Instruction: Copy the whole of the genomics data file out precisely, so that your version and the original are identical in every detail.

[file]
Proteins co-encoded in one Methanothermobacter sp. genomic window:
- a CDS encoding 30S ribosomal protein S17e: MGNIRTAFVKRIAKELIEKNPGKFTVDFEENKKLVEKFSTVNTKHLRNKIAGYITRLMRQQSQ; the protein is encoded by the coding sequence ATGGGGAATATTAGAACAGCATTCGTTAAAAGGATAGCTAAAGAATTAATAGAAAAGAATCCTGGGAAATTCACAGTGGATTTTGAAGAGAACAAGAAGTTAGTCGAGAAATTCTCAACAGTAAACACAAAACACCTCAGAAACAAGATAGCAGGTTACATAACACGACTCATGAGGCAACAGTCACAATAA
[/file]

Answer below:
Proteins co-encoded in one Methanothermobacter sp. genomic window:
- a CDS encoding 30S ribosomal protein S17e: MGNIRTAFVKRIAKELIEKNPGKFTVDFEENKKLVEKFSTVNTKHLRNKIAGYITRLMRQQSQ; the protein is encoded by the coding sequence ATGGGGAATATTAGAACAGCATTCGTTAAAAGGATAGCTAAAGAATTAATAGAAAAGAATCCTGGGAAATTCACAGTGGATTTTGAAGAGAACAAGAAGTTAGTCGAGAAATTCTCAACAGTAAACACAAAACACCTCAGAAACAAGATAGCAGGTTACATAACACGACTCATGAGGCAACAGTCACAATAA